T his past September I finally acquiesced to an amusement park trip to celebrate my daughter’s birthday.  (She’s been asking for years.)  I drove nearly 200 miles with two giggling tweens in the backseat.  They had a blast, naturally; I attempted to keep up with them.  I bought us all sweatshirts and rain ponchos and tried to ignore the downpour.  They barely noticed it was wet.  

Three days later, I waited with my head in my hands in emergency department in Connecticut, silently imploring everyone around me to whisper.  My visit turned into an eight-hour odyssey that resulted in two Cat scans.  Thankfully, it turned out I was ok.  Diagnosed with post-concussive syndrome, I was discharged and sent home with a terrible headache that gradually abated over the next week.

It took me far too long to seek help, however, because I attributed my headache to a myriad of causes.  I assumed I had eaten too much junk food at the amusement park, and I knew I hadn’t slept well in the hotel room.  I theorized that being spun and tilted and turned upside down for hours on end had left me feeling weak and exhausted.  On top of that, the drive home was arduous, and I was trapped between numerous 18-wheelers spewing rain mist.  Conclusion: massive headache.  

What I managed to ignore completely was that smack to my head as I was being whipped back and forth on one of the rides.  Nobody gets a concussion on a roller coaster I told myself, so it must have been one of the other factors.  

Of course the bottom line is that I was completely wrong, and a simple Google search using the words “concussion roller coasters” turned up several stories regarding G-forces, injuries and, tragically, deaths.  But more importantly, I had violated my own first rule of fitness: push through the discomfort, but stop at the pain.  This wasn’t a stitch in my side, or an ache in my shoulder, this was blinding head pain.  It grew the next day and the next, and I convinced myself still that I could resolve it alone.  I drank tons of water to cleanse my system, I tried Aikido breathing exercises (see the “fitness at your desk” section for meditative breathing), and I slept.  Well, yes, I slept soundly in the middle of the day because I had a concussion!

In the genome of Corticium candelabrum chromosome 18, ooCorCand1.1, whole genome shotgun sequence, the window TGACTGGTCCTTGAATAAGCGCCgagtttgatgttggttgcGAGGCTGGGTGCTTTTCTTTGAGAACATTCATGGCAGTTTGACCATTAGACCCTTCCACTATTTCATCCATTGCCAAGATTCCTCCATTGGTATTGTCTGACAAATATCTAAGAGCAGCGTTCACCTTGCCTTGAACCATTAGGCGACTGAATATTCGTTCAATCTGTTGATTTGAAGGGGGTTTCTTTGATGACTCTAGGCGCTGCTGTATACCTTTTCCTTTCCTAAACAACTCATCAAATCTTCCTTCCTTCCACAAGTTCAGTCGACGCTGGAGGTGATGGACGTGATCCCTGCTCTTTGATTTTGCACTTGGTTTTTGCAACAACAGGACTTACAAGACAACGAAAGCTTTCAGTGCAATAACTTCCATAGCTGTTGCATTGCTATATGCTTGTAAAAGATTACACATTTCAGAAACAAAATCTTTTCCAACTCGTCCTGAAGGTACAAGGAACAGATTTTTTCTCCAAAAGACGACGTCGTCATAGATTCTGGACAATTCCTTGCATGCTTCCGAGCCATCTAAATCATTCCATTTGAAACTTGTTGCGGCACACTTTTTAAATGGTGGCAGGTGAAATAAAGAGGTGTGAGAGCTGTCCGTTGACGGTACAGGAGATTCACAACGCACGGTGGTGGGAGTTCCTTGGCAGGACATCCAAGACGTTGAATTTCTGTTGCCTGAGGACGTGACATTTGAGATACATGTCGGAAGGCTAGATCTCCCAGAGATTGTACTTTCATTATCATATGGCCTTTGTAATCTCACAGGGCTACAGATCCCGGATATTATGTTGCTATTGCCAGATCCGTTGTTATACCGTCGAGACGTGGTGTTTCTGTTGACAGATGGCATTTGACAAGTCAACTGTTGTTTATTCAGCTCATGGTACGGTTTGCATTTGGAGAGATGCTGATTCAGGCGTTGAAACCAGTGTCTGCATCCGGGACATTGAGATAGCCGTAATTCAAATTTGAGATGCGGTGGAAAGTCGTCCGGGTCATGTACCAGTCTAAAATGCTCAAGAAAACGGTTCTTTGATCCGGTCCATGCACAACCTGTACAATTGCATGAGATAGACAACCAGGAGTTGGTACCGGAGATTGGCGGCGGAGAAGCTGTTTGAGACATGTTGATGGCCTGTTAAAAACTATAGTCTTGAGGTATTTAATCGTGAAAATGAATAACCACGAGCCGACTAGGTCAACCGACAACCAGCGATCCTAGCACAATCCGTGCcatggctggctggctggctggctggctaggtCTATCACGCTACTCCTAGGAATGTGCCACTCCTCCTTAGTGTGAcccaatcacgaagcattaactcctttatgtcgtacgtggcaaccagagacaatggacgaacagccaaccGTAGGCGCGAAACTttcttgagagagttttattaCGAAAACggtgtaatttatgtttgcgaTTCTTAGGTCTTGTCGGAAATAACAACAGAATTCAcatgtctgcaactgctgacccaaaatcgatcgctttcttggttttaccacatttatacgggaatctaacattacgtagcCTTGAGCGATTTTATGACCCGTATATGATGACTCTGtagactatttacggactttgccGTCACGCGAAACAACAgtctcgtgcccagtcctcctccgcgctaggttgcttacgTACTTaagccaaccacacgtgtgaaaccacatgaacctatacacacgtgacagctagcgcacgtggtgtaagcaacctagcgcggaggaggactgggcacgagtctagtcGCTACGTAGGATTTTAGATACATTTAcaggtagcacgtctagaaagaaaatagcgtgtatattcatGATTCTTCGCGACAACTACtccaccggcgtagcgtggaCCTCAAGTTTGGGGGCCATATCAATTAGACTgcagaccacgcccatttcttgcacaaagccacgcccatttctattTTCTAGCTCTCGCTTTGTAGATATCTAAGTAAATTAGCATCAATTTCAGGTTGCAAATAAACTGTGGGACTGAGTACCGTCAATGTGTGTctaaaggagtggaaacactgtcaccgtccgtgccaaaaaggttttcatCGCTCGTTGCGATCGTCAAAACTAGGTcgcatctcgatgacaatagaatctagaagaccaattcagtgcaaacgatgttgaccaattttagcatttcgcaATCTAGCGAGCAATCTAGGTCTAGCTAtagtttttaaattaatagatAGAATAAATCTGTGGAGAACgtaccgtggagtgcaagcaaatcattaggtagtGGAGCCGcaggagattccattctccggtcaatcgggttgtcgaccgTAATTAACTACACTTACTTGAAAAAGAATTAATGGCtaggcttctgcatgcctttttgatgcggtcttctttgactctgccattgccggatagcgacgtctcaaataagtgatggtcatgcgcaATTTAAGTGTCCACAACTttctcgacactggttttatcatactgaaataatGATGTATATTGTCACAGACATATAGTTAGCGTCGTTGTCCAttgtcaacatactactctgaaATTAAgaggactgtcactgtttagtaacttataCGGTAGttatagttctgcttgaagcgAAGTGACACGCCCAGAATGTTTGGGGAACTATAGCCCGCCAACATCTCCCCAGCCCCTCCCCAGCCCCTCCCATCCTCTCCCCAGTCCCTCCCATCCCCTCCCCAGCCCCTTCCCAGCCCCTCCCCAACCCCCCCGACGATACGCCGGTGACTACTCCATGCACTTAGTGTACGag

Ignoring serious head pain is like ignoring difficulty breathing.  You are not going to work through a heart attack on your own.  Nobody should ignore head trauma either.  

I learned several important facts as a result of this experience.  Many of them I already knew, but I was clearly willing to ignore, so they bear repeating.  First, you don’t need need to be knocked out to sustain a Traumatic Brain Injury (TBI).  The American Association of Neurological Surgeons (www.aans.org) states specifically, “in many cases a person with a concussion never loses consciousness” (emphasis mine).  Second, you can get a TBI from just a whiplash-type injury, without ever striking your head.  Third, even mild TBIs (and some people argue there is no such thing) should not be taken lightly.  The Mayo Clinic cautions people concerned with TBI’s to look for specific symptoms including, headaches, and problems with concentration, memory, balance and coordination.  The AANS also advises an injured person should be observant for, “vision disturbances, nausea, sensitivity to light, ringing ears, and a loss of smell ar taste.”

Instead of listening to my practically screaming at me body, I went to teach a class.  And for just a quick second, with the fluorescent lights and the loud music, and the clock reflecting backwards in the mirror, I forgot where I was.  That was when I realized I was in serious trouble.  As I think back, I am seething at my own stupidity.  Being a fitness instructor and black belt, I thought I could conquer the pain.  

The human body will only tolerate arrogance for so long, and mine finally shut down.   Sadly, I know I’m not alone because the Centers for Disease Control (www.cdc.gov) says an estimated 1.7 million people sustain a TBI annually, and about 75% of TBIs that occur each year are concussions or other forms of mild traumatic brain injury.  Worse, “rates of traumatic brain injury-related Emergency Department visits increased for all age groups from 2001-2010.”  The good news is that most people sit squarely in my camp: they are checked out and sent home.  Still roughly 275,000 end up hospitalized, and about 52,000 die.  So, maybe, not such good news for everyone.  

The most important take-away for me is not to ignore burning pain in my body.  Most athletes do not like to admit weakness, and none of us truly enjoy getting older, but it is foolish to pretend pain isn’t there when it clearly is.  As a youth, like all of us, I heard “play through the pain,” from every gymnastic, field hockey, and track and field coach I ever had.  It was simply the mantra of the times.  Today, I know better.  Play through the discomfort, sure, and play through the sweat in your eyes, and the aches in your body, and the soreness in your muscles, but do not ignore the pain.